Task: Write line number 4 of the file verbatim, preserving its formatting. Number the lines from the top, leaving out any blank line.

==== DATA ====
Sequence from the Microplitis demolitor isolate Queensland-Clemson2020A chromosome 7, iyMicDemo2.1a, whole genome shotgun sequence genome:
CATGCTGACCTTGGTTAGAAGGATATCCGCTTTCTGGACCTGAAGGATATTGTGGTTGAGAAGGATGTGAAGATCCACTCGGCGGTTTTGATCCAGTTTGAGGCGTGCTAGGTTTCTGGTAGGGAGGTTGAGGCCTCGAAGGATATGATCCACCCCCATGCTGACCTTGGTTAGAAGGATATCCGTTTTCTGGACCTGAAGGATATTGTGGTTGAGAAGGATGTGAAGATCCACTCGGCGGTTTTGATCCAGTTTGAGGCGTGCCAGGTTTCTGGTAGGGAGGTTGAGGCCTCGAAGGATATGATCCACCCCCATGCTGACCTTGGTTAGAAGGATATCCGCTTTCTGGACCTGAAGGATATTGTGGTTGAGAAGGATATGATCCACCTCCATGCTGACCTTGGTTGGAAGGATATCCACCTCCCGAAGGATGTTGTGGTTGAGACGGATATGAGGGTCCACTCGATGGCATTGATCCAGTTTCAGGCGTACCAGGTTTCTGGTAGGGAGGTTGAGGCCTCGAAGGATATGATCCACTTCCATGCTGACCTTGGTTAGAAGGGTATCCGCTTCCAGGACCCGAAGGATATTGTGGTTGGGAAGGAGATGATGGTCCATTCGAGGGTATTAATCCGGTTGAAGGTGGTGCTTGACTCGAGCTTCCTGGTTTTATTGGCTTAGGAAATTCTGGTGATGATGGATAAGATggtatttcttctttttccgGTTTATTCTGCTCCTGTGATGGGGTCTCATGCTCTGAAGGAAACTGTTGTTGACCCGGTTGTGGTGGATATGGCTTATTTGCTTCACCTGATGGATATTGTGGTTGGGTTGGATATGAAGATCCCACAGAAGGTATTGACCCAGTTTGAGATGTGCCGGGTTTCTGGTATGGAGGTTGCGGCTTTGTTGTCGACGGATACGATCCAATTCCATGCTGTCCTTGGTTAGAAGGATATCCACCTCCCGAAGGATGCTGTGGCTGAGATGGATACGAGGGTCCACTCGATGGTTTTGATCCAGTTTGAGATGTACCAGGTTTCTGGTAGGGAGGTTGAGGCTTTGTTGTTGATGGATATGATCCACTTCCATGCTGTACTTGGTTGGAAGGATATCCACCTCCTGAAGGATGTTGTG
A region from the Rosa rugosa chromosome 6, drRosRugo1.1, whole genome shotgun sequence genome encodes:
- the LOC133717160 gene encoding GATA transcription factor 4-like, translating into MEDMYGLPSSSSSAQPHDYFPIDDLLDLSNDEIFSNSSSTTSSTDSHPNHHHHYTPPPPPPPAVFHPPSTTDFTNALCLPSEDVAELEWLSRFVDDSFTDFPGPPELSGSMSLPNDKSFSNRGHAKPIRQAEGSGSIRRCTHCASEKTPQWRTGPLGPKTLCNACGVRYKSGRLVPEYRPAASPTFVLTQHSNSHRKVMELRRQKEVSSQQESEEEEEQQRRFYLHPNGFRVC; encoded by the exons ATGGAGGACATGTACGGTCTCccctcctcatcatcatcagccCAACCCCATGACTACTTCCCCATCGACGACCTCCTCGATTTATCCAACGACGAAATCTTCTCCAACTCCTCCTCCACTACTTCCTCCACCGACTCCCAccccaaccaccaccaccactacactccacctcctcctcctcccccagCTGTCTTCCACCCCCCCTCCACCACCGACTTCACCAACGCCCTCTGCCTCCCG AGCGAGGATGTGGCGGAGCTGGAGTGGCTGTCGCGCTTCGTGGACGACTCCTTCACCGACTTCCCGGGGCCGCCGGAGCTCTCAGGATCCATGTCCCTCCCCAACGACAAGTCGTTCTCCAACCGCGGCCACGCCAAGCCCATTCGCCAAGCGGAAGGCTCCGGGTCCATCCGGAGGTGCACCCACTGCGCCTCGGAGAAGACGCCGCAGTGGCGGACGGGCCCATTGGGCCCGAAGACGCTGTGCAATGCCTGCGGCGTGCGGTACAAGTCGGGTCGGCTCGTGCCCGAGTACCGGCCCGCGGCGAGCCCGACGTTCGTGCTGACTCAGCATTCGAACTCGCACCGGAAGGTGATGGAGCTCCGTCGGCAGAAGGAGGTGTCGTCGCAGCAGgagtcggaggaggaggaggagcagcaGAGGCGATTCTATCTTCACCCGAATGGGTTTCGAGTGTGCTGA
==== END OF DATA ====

- the LOC133717160 gene encoding GATA transcription factor 4-like, translating into MEDMYGLPSSSSSAQPHDYFPIDDLLDLSNDEIFSNSSSTTSSTDSHPNHHHHYTPPPPPPPAVFHPPSTTDFTNALCLPSEDVAELEWLSRFVDDSFTDFPGPPELSGSMSLPNDKSFSNRGHAKPIRQAEGSGSIRRCTHCASEKTPQWRTGPLGPKTLCNACGVRYKSGRLVPEYRPAASPTFVLTQHSNSHRKVMELRRQKEVSSQQESEEEEEQQRRFYLHPNGFRVC; encoded by the exons ATGGAGGACATGTACGGTCTCccctcctcatcatcatcagccCAACCCCATGACTACTTCCCCATCGACGACCTCCTCGATTTATCCAACGACGAAATCTTCTCCAACTCCTCCTCCACTACTTCCTCCACCGACTCCCAccccaaccaccaccaccactacactccacctcctcctcctcccccagCTGTCTTCCACCCCCCCTCCACCACCGACTTCACCAACGCCCTCTGCCTCCCG AGCGAGGATGTGGCGGAGCTGGAGTGGCTGTCGCGCTTCGTGGACGACTCCTTCACCGACTTCCCGGGGCCGCCGGAGCTCTCAGGATCCATGTCCCTCCCCAACGACAAGTCGTTCTCCAACCGCGGCCACGCCAAGCCCATTCGCCAAGCGGAAGGCTCCGGGTCCATCCGGAGGTGCACCCACTGCGCCTCGGAGAAGACGCCGCAGTGGCGGACGGGCCCATTGGGCCCGAAGACGCTGTGCAATGCCTGCGGCGTGCGGTACAAGTCGGGTCGGCTCGTGCCCGAGTACCGGCCCGCGGCGAGCCCGACGTTCGTGCTGACTCAGCATTCGAACTCGCACCGGAAGGTGATGGAGCTCCGTCGGCAGAAGGAGGTGTCGTCGCAGCAGgagtcggaggaggaggaggagcagcaGAGGCGATTCTATCTTCACCCGAATGGGTTTCGAGTGTGCTGA